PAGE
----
Budapest is the capital and most populated city of Hungary. It is an Alpha global city that is well-known worldwide for art, design, entertainment, fashion, finance, media, research and tourism. The city is full of surprises and wonders, with its beautiful parks, majestic rivers, tall church spires and lavish spas. It is considered as one of the beautiful cities in Europe and is ranked “Europe’s 7th most idyllic place to live” by Forbes. Budapest is actually the result of merger between two cities- Buda on the western bank of the Danube and Pest on the east. The world’s largest geothermic cave system can be found under Budapest. This is the city where you can never be bored at all.
Let’s checkout some interesting facts about Budapest:
FIRST SUBWAY LINE OF EUROPE
The first subway line of Europe was built in Budapest is known as the Millennium line as it was constructed for the Millennium Celebration of 1896, commemorating the Hungarian Conquest of 896. It is still in use and connects the city center with the City Park. The Millennium Underground Railway is the second oldest metro line in the world.
LARGEST MUSIC FESTIVALS
Several annual festivals are organized in Budapest throughout the year. This includes Sziget Festival which is one of the largest music festivals in Europe, The Budapest Spring Festival, The Budapest Autumn Festival ( free music dance art and some cultural events), Wine Festival, Gastronomy festival ( for culinary pleasures), The Budapest Fringe Festival (includes wide range of activities in alternative theater, dance, music, comedy etc) and The Low Festival (multidisciplinary contemporary cultural festival).
The Budapest zoo is one of the oldest zoos in the world. It opened in 1865 in the centre of the city within Városliget Park. It has 1,072 animal species and significant Art Nouveau buildings and structures such as The Elephant House, the Palm House and the main entrance. Some of the major attractions are The Magical Hill in the Great Rock, America Tropicana, Savannah Zone, India zone, Australia zone etc. In 2007, the first rhinoceros ever to be born with artificial insemination was born in the zoo and in 2013; the zoo will acquire most of the Amusement Park’s territory and use it to display subtropical fauna and flora in a spacious glasshouse.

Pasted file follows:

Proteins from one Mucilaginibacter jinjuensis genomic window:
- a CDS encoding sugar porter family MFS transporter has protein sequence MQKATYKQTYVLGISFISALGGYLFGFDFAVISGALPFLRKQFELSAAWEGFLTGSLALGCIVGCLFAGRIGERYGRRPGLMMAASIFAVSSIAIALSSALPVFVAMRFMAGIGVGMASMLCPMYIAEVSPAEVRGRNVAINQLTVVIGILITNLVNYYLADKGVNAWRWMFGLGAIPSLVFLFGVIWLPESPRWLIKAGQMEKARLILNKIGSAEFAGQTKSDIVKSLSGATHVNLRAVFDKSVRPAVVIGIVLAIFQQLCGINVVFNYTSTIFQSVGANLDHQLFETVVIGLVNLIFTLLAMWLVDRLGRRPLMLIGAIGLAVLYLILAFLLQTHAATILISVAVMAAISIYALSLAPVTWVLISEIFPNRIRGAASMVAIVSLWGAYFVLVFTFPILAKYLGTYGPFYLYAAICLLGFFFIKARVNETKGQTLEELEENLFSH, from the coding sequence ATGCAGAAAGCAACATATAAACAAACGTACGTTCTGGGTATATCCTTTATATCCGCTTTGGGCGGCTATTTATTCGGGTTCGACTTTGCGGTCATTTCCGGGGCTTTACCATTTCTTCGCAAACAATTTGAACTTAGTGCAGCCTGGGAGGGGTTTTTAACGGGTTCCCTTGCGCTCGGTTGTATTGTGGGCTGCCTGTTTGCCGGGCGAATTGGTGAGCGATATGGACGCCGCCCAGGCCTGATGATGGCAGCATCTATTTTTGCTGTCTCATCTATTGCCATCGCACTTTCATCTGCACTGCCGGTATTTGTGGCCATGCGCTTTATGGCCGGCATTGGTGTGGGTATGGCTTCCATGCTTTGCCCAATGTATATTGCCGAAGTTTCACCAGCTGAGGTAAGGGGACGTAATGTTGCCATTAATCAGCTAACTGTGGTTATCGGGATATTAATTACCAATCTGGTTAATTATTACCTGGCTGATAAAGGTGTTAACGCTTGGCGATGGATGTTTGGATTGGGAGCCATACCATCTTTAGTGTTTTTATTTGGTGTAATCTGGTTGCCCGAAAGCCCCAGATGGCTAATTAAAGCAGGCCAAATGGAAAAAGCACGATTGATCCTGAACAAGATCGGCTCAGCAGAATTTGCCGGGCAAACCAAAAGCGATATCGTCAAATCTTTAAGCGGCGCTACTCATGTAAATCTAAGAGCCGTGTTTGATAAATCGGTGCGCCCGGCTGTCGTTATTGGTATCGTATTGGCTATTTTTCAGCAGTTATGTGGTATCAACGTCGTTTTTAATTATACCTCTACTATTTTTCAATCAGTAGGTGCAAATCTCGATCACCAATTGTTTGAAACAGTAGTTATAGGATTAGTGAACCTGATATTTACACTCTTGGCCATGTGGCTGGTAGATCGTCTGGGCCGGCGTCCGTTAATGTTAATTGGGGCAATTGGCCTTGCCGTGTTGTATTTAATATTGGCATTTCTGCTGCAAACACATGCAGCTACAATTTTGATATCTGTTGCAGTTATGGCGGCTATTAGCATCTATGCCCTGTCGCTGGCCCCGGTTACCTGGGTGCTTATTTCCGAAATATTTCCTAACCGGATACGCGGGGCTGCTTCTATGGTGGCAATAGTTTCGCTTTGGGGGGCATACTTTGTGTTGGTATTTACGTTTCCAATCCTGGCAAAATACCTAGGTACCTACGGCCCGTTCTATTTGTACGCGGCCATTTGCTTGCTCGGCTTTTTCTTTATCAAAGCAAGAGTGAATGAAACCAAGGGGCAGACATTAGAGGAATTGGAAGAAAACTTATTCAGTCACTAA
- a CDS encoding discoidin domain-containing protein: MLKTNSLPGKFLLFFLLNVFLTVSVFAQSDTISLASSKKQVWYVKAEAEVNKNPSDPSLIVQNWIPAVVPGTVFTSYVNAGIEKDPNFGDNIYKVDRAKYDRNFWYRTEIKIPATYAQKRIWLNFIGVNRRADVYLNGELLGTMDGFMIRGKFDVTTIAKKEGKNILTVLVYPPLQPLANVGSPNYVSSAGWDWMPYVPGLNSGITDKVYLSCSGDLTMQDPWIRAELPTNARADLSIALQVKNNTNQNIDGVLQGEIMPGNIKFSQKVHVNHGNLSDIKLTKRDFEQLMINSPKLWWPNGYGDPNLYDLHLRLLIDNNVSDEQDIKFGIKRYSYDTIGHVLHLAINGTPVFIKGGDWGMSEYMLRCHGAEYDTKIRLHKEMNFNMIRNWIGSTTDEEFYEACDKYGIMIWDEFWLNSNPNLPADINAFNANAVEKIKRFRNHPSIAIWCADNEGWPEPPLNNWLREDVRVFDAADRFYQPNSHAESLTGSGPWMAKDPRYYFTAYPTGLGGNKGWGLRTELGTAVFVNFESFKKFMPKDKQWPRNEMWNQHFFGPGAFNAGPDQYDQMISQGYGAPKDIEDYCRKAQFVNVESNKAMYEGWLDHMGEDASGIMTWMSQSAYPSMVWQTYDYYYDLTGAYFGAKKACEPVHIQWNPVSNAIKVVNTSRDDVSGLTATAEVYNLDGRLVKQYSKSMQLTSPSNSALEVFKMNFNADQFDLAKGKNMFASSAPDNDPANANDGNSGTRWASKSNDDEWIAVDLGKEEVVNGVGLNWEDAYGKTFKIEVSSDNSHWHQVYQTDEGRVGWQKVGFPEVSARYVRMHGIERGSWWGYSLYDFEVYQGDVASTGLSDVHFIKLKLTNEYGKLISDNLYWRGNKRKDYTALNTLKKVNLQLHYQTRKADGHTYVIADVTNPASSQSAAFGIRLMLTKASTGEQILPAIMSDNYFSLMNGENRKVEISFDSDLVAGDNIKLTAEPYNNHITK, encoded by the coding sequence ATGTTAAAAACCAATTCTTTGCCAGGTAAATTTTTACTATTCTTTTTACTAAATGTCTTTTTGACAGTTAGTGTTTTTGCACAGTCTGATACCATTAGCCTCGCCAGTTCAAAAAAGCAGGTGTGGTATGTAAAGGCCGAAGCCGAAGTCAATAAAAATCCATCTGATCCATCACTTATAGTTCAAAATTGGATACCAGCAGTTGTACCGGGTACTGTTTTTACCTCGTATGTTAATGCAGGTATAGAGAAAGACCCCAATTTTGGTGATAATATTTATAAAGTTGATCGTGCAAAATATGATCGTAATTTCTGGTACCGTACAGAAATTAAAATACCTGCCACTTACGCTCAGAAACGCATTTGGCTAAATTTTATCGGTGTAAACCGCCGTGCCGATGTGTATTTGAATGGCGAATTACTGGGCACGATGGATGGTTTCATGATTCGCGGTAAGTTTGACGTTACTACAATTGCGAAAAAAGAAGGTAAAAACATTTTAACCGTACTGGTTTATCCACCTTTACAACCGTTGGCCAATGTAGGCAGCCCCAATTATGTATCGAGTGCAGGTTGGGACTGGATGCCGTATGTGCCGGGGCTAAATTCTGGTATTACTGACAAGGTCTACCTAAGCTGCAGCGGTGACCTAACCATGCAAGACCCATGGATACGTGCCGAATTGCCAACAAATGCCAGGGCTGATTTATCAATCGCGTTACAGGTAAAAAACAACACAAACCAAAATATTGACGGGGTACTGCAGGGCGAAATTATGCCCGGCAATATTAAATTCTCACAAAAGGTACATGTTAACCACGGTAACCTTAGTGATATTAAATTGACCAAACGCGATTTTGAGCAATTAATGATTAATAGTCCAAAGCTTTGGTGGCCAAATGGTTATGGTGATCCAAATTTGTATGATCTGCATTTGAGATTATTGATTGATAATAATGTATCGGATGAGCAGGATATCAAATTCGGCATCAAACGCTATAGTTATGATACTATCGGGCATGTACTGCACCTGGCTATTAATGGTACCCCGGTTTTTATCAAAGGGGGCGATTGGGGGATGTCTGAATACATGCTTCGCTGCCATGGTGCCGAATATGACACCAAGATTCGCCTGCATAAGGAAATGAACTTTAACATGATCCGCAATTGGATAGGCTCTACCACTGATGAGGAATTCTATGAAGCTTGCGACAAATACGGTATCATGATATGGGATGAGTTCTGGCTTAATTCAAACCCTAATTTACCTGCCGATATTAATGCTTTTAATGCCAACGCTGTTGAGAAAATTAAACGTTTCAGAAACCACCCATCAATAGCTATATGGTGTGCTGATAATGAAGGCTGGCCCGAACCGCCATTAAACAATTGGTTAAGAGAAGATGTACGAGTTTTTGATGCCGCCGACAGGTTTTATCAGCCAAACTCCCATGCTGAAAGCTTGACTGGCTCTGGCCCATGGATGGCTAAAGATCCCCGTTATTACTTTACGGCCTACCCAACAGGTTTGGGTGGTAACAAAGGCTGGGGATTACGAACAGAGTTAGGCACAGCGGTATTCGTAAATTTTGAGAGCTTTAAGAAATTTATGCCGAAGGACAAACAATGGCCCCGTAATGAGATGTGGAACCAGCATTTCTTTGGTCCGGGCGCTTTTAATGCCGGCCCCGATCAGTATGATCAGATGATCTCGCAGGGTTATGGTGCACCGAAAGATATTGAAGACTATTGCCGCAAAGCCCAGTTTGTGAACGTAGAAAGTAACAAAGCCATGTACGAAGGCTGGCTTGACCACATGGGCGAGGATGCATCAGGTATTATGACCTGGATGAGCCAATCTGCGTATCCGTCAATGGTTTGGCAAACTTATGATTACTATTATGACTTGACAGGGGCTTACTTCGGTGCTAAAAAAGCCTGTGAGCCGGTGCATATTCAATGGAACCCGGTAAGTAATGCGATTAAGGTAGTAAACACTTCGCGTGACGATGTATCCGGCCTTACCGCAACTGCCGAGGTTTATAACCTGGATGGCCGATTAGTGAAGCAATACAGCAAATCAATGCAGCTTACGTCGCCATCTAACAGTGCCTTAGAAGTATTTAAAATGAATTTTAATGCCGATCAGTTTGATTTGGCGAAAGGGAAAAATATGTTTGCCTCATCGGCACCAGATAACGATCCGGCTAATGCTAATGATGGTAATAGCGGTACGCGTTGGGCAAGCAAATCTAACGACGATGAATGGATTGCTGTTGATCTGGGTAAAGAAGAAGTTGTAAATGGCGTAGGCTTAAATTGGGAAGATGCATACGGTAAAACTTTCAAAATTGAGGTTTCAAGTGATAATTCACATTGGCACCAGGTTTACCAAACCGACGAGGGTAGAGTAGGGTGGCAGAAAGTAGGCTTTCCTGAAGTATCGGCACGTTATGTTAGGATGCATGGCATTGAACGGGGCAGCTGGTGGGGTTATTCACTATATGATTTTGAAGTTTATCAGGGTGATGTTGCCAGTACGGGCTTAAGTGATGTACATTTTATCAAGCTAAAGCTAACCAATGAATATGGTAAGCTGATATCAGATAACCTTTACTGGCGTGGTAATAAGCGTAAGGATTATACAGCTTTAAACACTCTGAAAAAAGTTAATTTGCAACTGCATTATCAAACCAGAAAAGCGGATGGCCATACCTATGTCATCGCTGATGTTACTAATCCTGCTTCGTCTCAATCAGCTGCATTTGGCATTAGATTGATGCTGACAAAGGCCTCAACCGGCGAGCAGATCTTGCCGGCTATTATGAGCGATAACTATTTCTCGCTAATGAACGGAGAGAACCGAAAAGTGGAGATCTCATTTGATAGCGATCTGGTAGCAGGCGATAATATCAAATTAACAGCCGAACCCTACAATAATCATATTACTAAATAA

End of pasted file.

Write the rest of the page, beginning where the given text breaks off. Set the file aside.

SECOND LARGEST SYNAGOGUE
The Dohany Street Synagogue is the largest in Europe and second largest synagogue in the world. It is also known as The Great Synagogue or Tabakgasse Synagogue. It can accommodate 3000 people and is 144 feet high. It was built in Neo- Moorish style and was built between 1854 and 1859. The synagogue complex includes The Great Synagogue, the Hero’s temple, the graveyard, The Memorial and the Jewish Museum. This synagogue suffered severe damage due to bombardment during World War II; however it was renovated in 1990s following the return to democracy in Hungary.
ART AND CULTURE
Budapest is big on art and culture. There are 40 theatres, several concert halls, one opera house and more than 200 galleries and museums. The greatest among them are: The Budapest Opera House, The National Theatre, The Museum of Fine Arts, The Hungarian National Gallery and The National Museum. Also there are 837 various monuments which represent the most of the unique European artistic style. Many concerts, festivals, symphony orchestras and events are held throughout the year. There are a lot of libraries which keep unique historical collections such as the National Széchenyi Library.
BUILDING CAN’T BE TALLER THAN 96 METERS
You will never witness a skyscraper in the newly developed Budapest. Despite being rich in incredible complex architecture, the honor of tallest buildings goes to two historic buildings: The first, The Hungarian Parliament building (built in the Gothic revival style) and second is St. Stephen’s Basilica (built to honor the first king of Hungary). The former one represents the importance of the city’s government and the latter represents the importance of religion to the city. Both of them are exactly 96 meters high. The fact that they are exactly the same height symbolizes the concept that worldly and spiritual thinking have the same importance in Budapest and an ordinance was passed forbidding any other building from being built higher.